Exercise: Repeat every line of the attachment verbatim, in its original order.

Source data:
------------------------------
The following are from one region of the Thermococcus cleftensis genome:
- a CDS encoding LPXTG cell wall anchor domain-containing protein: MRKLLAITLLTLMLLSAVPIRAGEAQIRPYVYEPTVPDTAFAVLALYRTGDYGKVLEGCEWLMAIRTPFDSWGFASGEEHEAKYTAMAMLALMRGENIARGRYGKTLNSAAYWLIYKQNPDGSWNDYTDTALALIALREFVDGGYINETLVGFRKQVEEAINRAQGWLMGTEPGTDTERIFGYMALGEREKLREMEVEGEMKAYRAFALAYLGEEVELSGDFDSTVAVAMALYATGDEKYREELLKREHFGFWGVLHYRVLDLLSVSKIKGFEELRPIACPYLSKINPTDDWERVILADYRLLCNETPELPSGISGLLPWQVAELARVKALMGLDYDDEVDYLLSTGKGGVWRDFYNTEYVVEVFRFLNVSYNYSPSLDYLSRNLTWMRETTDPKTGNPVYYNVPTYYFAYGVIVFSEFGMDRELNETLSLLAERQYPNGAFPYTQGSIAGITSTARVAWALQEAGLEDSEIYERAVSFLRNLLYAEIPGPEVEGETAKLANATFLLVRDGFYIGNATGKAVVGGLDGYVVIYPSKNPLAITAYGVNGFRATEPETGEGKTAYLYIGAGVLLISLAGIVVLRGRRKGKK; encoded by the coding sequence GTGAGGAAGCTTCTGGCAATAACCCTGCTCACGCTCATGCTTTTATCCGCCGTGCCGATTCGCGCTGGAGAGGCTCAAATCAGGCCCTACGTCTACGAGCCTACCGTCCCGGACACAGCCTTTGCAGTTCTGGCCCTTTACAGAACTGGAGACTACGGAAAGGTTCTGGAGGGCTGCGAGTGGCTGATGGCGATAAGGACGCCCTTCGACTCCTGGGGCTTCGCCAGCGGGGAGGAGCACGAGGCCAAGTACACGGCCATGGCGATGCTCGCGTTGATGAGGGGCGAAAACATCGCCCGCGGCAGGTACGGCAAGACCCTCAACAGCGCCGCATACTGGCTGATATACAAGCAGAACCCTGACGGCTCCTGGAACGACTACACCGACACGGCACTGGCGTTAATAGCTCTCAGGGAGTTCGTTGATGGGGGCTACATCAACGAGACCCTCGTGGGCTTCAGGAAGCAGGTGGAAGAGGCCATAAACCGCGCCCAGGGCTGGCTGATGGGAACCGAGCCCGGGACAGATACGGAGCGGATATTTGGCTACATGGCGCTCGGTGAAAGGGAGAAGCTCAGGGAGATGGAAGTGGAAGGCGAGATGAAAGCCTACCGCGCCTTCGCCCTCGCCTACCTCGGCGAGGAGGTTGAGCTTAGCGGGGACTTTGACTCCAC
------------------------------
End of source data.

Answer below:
The following are from one region of the Thermococcus cleftensis genome:
- a CDS encoding LPXTG cell wall anchor domain-containing protein: MRKLLAITLLTLMLLSAVPIRAGEAQIRPYVYEPTVPDTAFAVLALYRTGDYGKVLEGCEWLMAIRTPFDSWGFASGEEHEAKYTAMAMLALMRGENIARGRYGKTLNSAAYWLIYKQNPDGSWNDYTDTALALIALREFVDGGYINETLVGFRKQVEEAINRAQGWLMGTEPGTDTERIFGYMALGEREKLREMEVEGEMKAYRAFALAYLGEEVELSGDFDSTVAVAMALYATGDEKYREELLKREHFGFWGVLHYRVLDLLSVSKIKGFEELRPIACPYLSKINPTDDWERVILADYRLLCNETPELPSGISGLLPWQVAELARVKALMGLDYDDEVDYLLSTGKGGVWRDFYNTEYVVEVFRFLNVSYNYSPSLDYLSRNLTWMRETTDPKTGNPVYYNVPTYYFAYGVIVFSEFGMDRELNETLSLLAERQYPNGAFPYTQGSIAGITSTARVAWALQEAGLEDSEIYERAVSFLRNLLYAEIPGPEVEGETAKLANATFLLVRDGFYIGNATGKAVVGGLDGYVVIYPSKNPLAITAYGVNGFRATEPETGEGKTAYLYIGAGVLLISLAGIVVLRGRRKGKK; encoded by the coding sequence GTGAGGAAGCTTCTGGCAATAACCCTGCTCACGCTCATGCTTTTATCCGCCGTGCCGATTCGCGCTGGAGAGGCTCAAATCAGGCCCTACGTCTACGAGCCTACCGTCCCGGACACAGCCTTTGCAGTTCTGGCCCTTTACAGAACTGGAGACTACGGAAAGGTTCTGGAGGGCTGCGAGTGGCTGATGGCGATAAGGACGCCCTTCGACTCCTGGGGCTTCGCCAGCGGGGAGGAGCACGAGGCCAAGTACACGGCCATGGCGATGCTCGCGTTGATGAGGGGCGAAAACATCGCCCGCGGCAGGTACGGCAAGACCCTCAACAGCGCCGCATACTGGCTGATATACAAGCAGAACCCTGACGGCTCCTGGAACGACTACACCGACACGGCACTGGCGTTAATAGCTCTCAGGGAGTTCGTTGATGGGGGCTACATCAACGAGACCCTCGTGGGCTTCAGGAAGCAGGTGGAAGAGGCCATAAACCGCGCCCAGGGCTGGCTGATGGGAACCGAGCCCGGGACAGATACGGAGCGGATATTTGGCTACATGGCGCTCGGTGAAAGGGAGAAGCTCAGGGAGATGGAAGTGGAAGGCGAGATGAAAGCCTACCGCGCCTTCGCCCTCGCCTACCTCGGCGAGGAGGTTGAGCTTAGCGGGGACTTTGACTCCAC